RIGA - The fighting spirit of the Ukrainian defenders is admirable, but the victory will not be easy and fast, the former Latvian MP Juris Jurass (Conservatives), who last week relinquished his MP mandate and joined the Ukrainian defense forces told LETA after his first week in Ukraine.
Jurass arrived in Ukraine as a volunteer in early March because he could not simply watch Russia try to destroy a democratic state and murder civilians, including pregnant women and children, by committing war crimes.
Of course, it is possible to support Ukraine with donations, accommodation for refugees or similar support, but he felt that this was not enough, so he went to the war-torn country.
"You can, of course, whine about my actions, because I don't have direct experience in combat, but support in warfare does not automatically mean sitting in trenches. At the same time, I have had operational experience when I worked for the Corruption Prevention Bureau, and there are countless functions that volunteers can help the Ukrainian army. If someone does not think that is enough, then welcome to Ukraine and demonstrate your skills," stressed Jurass.
Initially, he took part in the evacuation of civilians from endangered areas near Kyiv, transporting residents displaced from Russian bombings. He also dealt with logistical issues for Ukrainian defenders.
Currently, Jurass, along with other foreigners, has joined the volunteer battalion and is performing the tasks assigned by the commander in the cities of Brovary and Irpin in the Kyiv region. Jurass did not want to comment in detail his tasks.
He also did not comment on whether the Ukrainians had provided him with a firearm, but he, like any volunteer, was given a uniform, insignia, a harness, a helmet and other necessary items.
Jurass has also completed formalities through the Ukrainian Embassy in Latvia and the National Armed Forces in order to be able to fight legally on the side of the Ukrainian army.
His experience in Ukraine so far shows that the Ukrainians, as in a war situation, had major organizational problems, but they are being improved day by day.
"The fighting spirit of the Ukrainians is something unique and admirable. I believe in the victory of Ukraine, and with their motivation it will not be possible to subjugate this nation, but no one says that the victory will be quick and easy," Jurass emphasized.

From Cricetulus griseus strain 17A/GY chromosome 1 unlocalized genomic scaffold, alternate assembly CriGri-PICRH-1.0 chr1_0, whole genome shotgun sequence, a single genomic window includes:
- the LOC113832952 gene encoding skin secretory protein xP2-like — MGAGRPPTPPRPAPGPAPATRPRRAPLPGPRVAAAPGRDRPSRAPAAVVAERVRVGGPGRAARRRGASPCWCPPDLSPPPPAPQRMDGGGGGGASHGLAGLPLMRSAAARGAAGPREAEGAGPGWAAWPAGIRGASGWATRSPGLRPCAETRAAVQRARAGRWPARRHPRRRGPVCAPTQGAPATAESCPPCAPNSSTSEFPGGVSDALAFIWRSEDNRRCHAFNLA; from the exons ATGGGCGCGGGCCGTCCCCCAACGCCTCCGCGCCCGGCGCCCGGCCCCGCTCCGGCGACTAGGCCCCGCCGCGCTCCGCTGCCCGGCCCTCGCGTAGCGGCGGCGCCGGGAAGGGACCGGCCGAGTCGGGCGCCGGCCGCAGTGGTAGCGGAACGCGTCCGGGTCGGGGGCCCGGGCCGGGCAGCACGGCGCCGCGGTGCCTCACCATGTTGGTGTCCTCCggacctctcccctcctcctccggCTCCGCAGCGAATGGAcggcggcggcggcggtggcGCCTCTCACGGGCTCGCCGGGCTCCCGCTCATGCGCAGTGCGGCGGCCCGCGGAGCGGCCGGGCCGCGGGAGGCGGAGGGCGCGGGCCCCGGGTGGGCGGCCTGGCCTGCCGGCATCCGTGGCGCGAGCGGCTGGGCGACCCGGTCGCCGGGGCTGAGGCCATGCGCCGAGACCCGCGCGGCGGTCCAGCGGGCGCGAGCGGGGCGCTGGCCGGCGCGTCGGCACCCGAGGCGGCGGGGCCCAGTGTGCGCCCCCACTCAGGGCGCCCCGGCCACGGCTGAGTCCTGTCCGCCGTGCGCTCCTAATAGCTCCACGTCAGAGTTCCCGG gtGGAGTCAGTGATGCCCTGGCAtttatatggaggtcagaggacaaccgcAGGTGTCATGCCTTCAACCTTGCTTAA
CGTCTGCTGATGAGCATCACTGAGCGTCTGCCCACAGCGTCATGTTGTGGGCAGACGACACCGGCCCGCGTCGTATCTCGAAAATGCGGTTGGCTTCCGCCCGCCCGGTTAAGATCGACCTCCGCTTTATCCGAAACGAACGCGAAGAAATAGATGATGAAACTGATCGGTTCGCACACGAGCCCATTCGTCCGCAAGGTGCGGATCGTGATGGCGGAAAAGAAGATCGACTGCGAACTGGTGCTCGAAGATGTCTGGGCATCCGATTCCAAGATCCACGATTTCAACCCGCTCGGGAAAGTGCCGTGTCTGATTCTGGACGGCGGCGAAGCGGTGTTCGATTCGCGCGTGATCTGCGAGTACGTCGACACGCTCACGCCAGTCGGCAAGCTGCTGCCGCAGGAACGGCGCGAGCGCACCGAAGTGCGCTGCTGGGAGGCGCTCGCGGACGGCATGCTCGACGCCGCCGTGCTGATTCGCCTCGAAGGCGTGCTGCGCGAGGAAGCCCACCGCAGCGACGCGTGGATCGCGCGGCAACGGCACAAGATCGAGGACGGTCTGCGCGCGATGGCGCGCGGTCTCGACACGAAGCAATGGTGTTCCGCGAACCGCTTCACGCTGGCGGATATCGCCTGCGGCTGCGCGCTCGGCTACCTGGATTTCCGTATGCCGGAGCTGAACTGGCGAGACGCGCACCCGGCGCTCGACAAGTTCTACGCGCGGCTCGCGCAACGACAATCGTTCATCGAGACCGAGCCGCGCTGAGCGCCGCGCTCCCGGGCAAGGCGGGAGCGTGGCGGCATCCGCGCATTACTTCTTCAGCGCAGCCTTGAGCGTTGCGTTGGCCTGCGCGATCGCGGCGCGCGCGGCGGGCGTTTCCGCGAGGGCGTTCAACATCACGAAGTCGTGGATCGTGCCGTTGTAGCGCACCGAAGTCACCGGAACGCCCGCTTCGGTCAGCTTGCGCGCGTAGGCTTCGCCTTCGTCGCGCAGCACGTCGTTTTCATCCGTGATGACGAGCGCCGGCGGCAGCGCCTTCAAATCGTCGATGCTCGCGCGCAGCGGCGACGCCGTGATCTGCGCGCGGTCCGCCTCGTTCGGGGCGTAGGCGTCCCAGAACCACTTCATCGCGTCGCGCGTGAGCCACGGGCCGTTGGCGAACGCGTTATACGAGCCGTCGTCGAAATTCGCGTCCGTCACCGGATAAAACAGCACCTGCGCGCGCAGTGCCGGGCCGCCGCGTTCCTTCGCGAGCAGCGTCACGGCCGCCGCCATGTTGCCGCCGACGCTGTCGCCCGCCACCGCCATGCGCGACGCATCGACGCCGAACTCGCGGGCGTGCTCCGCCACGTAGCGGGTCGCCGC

It is important for the Ukrainians that they are not left alone, and the support of the West, including military support, is extremely important.
Despite Western support, Ukrainian defenders, in particular volunteers and mobilized Ukrainian citizens, still lack equipment. If small arms are still available, then there are problems with, for example, more efficient communication systems, night vision equipment, drones. SUVs are also needed, he said.
The flow of Western support is very extensive, and Jurass has no doubt that Ukraine's defenders will soon have the potential to try to "push back" the Russians.
Volunteers without military experience are not on the front lines, and rightly so, but volunteers also have many different tasks, because warfare in general requires a lot of functions, he said.
"In this respect, the Ukrainian organization is sensible, because it is a regular army that brings with it the heaviest battles on its shoulders. Not everything changes with weapons and trenches. Everyone has their place," Jurass added.
While in Ukraine, Jurass, as a representative of a NATO member, has received many questions about why NATO does not establish a no-fly zone in Ukrainian airspace, as it is difficult for Ukrainians to understand how the Western world can watch the nation's suffering and Russia's war crimes.
At present, Jurass has not thought about how long he will stay in Ukraine. "For as long as it takes, however, I do not currently believe that this war situation will be resolved so quickly," Jurass added.
He also pointed out that many people have left Kyiv and that the empty streets and ruined buildings had given him a surreal feeling.
As reported, Jurass, a graduate of the Latvian Police Academy who for several years worked as a senior officer at the Corruption Prevention Bureau, has left for Ukraine to help the Ukrainians defend their country.
It has also bee reported that by last Friday five residents of Latvia had officially enlisted to fight in the war on Ukraine's side.
On February 28, the Saeima amended the National Security Law allowing Latvian citizens to join the Ukrainian military as volunteers.
Volunteers that want to enlist with the Ukrainian Armed Forces' recently established International Territorial Defense Battalion have to register with the Ukrainian Embassy in Latvia. After receiving the embassy's approval, the volunteers have to write a letter to the NAF Mobilization Office, giving their personal details.